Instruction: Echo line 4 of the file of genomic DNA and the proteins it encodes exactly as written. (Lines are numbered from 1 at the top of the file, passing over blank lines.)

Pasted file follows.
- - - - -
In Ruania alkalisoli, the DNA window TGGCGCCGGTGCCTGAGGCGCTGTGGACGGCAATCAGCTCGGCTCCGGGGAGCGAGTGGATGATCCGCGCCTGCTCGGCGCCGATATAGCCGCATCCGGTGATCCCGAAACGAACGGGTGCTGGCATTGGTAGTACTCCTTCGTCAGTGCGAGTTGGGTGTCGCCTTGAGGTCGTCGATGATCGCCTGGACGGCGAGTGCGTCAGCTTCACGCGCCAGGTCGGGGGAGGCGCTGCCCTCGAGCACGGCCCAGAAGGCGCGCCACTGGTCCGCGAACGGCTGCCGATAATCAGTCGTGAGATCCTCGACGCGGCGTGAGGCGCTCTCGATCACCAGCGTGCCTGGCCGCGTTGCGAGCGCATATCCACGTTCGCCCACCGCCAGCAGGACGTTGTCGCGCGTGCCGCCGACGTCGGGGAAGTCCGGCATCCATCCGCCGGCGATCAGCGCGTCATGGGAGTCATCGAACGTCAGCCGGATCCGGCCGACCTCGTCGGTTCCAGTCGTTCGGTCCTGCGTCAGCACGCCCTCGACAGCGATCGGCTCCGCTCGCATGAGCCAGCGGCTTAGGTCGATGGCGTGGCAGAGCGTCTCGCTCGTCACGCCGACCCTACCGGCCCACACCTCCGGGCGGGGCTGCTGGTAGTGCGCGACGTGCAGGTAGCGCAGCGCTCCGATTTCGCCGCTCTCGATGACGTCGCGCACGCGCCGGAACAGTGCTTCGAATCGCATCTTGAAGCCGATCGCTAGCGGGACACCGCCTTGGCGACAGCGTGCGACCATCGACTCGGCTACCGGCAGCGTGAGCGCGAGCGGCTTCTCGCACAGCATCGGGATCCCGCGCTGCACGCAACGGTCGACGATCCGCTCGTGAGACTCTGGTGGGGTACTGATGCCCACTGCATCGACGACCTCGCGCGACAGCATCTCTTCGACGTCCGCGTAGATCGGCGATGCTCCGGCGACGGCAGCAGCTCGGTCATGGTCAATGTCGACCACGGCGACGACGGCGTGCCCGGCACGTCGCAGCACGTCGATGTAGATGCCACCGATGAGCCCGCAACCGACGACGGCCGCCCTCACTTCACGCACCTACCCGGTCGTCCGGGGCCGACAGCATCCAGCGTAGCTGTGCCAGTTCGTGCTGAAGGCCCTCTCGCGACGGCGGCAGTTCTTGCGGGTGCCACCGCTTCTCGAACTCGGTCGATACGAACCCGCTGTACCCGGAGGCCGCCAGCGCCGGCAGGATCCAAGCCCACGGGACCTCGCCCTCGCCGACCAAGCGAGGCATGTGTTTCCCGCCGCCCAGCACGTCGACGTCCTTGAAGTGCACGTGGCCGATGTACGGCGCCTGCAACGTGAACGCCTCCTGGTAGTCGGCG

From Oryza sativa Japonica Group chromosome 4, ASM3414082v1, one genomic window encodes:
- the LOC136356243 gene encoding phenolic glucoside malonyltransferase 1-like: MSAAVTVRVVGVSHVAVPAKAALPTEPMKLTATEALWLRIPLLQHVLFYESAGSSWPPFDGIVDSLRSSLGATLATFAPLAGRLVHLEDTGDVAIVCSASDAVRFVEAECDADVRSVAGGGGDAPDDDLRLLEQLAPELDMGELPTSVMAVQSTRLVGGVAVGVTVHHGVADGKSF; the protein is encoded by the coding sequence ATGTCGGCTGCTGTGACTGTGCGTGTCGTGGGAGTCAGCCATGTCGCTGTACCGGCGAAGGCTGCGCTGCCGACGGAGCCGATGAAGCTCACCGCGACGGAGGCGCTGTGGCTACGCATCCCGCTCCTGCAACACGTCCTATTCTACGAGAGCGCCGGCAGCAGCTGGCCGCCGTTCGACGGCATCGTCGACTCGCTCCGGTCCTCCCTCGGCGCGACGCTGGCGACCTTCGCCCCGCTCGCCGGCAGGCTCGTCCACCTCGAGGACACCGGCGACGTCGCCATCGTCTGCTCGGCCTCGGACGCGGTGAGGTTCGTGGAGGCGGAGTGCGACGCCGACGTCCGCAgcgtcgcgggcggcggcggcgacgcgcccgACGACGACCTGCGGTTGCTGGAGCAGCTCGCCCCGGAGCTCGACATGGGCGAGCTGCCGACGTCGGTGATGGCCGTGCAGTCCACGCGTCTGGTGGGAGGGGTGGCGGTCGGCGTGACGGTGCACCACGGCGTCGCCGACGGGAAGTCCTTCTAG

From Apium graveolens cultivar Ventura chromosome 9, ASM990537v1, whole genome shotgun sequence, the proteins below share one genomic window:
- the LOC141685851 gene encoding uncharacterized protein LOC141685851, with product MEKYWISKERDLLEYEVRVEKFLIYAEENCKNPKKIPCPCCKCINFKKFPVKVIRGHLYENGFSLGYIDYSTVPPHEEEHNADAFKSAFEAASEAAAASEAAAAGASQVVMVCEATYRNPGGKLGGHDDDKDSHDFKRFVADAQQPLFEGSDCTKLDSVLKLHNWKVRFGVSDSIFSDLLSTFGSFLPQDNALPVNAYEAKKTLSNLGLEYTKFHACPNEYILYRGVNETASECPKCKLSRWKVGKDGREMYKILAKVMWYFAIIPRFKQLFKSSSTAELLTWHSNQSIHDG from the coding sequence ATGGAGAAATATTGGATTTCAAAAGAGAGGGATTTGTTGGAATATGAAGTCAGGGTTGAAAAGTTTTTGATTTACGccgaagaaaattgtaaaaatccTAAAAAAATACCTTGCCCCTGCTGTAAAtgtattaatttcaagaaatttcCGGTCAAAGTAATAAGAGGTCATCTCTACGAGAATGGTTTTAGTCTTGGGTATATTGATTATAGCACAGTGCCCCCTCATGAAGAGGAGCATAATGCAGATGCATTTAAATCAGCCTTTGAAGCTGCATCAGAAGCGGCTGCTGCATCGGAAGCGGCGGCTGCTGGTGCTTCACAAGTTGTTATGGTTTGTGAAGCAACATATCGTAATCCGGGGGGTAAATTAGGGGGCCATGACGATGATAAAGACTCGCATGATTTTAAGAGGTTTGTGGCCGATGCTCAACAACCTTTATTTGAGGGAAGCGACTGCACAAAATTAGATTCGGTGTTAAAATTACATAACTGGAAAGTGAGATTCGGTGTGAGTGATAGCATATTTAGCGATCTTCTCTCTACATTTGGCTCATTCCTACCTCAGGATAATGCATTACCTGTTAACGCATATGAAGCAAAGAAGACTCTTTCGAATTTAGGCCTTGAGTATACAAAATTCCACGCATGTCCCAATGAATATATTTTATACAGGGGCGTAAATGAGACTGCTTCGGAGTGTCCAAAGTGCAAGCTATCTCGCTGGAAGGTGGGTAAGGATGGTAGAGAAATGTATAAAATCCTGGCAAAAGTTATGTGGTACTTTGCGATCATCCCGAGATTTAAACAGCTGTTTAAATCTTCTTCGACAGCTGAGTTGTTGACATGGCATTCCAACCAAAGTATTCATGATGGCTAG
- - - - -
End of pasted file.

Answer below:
From Apium graveolens cultivar Ventura chromosome 9, ASM990537v1, whole genome shotgun sequence, the proteins below share one genomic window: